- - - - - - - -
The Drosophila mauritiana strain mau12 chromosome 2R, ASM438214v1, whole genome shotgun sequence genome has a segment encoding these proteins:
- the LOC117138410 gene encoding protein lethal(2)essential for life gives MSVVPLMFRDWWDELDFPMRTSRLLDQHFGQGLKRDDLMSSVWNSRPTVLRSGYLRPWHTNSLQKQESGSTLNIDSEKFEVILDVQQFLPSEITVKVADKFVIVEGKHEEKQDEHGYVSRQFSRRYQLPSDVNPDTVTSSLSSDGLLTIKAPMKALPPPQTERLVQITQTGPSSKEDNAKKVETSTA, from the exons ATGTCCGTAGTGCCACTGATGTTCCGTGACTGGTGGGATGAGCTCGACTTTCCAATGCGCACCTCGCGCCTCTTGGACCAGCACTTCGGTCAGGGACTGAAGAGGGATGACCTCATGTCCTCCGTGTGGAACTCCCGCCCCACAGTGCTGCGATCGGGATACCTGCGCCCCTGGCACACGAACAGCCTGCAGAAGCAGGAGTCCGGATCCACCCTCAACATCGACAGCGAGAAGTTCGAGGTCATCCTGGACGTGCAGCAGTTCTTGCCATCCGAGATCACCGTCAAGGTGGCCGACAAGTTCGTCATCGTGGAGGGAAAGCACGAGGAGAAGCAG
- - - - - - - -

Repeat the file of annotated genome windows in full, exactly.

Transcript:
The Drosophila mauritiana strain mau12 chromosome 2R, ASM438214v1, whole genome shotgun sequence genome has a segment encoding these proteins:
- the LOC117138410 gene encoding protein lethal(2)essential for life gives MSVVPLMFRDWWDELDFPMRTSRLLDQHFGQGLKRDDLMSSVWNSRPTVLRSGYLRPWHTNSLQKQESGSTLNIDSEKFEVILDVQQFLPSEITVKVADKFVIVEGKHEEKQDEHGYVSRQFSRRYQLPSDVNPDTVTSSLSSDGLLTIKAPMKALPPPQTERLVQITQTGPSSKEDNAKKVETSTA, from the exons ATGTCCGTAGTGCCACTGATGTTCCGTGACTGGTGGGATGAGCTCGACTTTCCAATGCGCACCTCGCGCCTCTTGGACCAGCACTTCGGTCAGGGACTGAAGAGGGATGACCTCATGTCCTCCGTGTGGAACTCCCGCCCCACAGTGCTGCGATCGGGATACCTGCGCCCCTGGCACACGAACAGCCTGCAGAAGCAGGAGTCCGGATCCACCCTCAACATCGACAGCGAGAAGTTCGAGGTCATCCTGGACGTGCAGCAGTTCTTGCCATCCGAGATCACCGTCAAGGTGGCCGACAAGTTCGTCATCGTGGAGGGAAAGCACGAGGAGAAGCAG